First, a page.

NATALIE BARR: The Yes Campaign has made ground, according to a new Guardian Essential poll on the Indigenous Voice to Parliament. It shows support has climbed by two points, but the no vote remains firmly in front, with 49% of respondents intending to vote against the change to the Constitution. The referendum is now just over a week away, with early voting underway. Let's bring in Home Affairs Minister Clare O'Neil and Shadow Finance Minister Jane Hume Good morning to both of you. Clare, is this what you guys have been waiting for? The No says 49% in this poll. The Yes, 43%. But crucially, 8% of people are still undecided. That's what you're after I guess.
CLARE O’NEIL: Look, exactly Nat, and this is not surprising to me. I think there's a really tangible feel out there in the community of a strong positive surge towards the voice to parliament referendum. But I'd also say all of the polling tells us that lots of Australians are yet to make up their minds about what they think about this issue. And I just remind people we've got a really simple proposition here from First Nations Australians who are asking to be recognised in our constitution and for us to make sure that they get a say in policy issues that affect them so that we can get better outcomes for the country. Simple. And it's compelling and it's not going to affect the lives of most of the people who are watching right now. It will have a transformative effect on the lives of our first nations, people who are facing a lot of really serious issues around their quality of life. So I'm really excited to see that poll. I'm not surprised, and I can really feel in my community that people are really starting to wake up to the fact they've got to vote soon and they're seeking out further information on what it's all about.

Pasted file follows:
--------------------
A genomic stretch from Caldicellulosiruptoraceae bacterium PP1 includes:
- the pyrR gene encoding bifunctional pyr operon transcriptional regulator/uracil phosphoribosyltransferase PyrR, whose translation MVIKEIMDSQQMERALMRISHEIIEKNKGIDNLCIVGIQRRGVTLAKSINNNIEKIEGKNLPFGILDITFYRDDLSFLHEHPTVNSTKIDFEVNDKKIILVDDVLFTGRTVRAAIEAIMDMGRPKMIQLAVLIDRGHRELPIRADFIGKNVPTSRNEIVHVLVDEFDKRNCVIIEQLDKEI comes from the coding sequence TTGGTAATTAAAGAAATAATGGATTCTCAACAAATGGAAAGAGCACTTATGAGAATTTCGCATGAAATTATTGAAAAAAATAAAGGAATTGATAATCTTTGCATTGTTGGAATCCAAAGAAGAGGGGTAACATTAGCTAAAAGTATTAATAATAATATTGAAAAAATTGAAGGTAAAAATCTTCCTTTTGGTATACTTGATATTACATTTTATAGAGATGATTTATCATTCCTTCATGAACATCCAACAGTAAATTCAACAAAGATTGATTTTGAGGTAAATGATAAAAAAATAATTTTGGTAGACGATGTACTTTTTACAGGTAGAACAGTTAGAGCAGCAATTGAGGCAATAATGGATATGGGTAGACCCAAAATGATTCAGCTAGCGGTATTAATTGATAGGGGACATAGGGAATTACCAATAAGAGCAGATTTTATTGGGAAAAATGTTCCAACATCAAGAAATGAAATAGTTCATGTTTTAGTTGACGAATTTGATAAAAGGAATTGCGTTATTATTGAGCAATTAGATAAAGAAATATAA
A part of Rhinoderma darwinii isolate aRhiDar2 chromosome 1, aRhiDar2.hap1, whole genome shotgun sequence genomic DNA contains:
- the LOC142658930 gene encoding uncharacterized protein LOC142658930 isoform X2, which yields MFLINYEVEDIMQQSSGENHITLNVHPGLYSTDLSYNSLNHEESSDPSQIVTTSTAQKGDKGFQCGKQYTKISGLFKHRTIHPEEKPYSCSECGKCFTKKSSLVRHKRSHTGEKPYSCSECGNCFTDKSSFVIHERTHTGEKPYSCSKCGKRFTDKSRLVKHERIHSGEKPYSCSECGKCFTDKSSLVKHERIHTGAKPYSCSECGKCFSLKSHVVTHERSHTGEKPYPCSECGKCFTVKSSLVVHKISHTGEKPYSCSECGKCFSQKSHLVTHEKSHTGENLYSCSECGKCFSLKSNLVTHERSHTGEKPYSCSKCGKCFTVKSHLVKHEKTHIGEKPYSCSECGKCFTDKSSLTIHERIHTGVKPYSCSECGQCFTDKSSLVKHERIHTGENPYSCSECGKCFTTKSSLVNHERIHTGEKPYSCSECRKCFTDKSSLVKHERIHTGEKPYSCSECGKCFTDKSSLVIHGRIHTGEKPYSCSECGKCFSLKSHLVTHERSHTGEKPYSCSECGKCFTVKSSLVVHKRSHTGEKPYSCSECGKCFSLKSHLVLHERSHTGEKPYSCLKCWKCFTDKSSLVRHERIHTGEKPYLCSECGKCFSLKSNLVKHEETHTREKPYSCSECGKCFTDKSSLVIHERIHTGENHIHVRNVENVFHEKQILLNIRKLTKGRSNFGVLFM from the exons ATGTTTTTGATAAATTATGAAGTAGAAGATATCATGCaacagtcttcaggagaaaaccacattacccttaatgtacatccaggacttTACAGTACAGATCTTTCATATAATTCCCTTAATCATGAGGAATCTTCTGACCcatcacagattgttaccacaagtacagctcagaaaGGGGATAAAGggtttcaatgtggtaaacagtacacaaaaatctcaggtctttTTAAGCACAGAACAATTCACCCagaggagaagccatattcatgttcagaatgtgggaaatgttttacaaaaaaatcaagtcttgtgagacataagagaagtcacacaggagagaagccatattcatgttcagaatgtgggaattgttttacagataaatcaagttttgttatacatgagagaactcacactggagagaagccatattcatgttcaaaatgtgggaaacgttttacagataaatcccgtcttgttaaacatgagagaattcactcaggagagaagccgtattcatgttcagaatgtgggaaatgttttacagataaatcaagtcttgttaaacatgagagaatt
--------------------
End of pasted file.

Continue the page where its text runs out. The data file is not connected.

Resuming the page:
NATALIE BARR: Jane, virtually every other opinion poll in the country says the no is going to win. Is this an outlier poll or is the tide changing?
JANE HUME: I think like an election, we always see polls tighten before polling day. But I think that the overwhelming feeling has actually been that this has been an unnecessarily divisive debate. I hope in this last week and a half that everybody can approach it in a really respectful way. Of course, it's okay to vote yes, but it's also okay to vote no. And if you don't understand what the proposition means, if you realise that you can't change it once it's in the Constitution and it risks what we have, which is the foundation document that underpins the most stable, peaceful, liberal democracy in the world, well then how can you vote? Yes, I think that it's fair and reasonable that people can vote the way they want to vote without having this divisive debate. Unfortunately, because of the question, because Anthony Albanese veered away from that path of bipartisanship that we were on, this is where we're going to end up.
NATALIE BARR: Okay, you can vote right now. The polls have opened and the big vote is in two weeks. Moving on. The Reserve Bank has kept interest rates on hold for a fourth straight meeting. Jane, do you think this is a sign the Government's plan to tame inflation is working?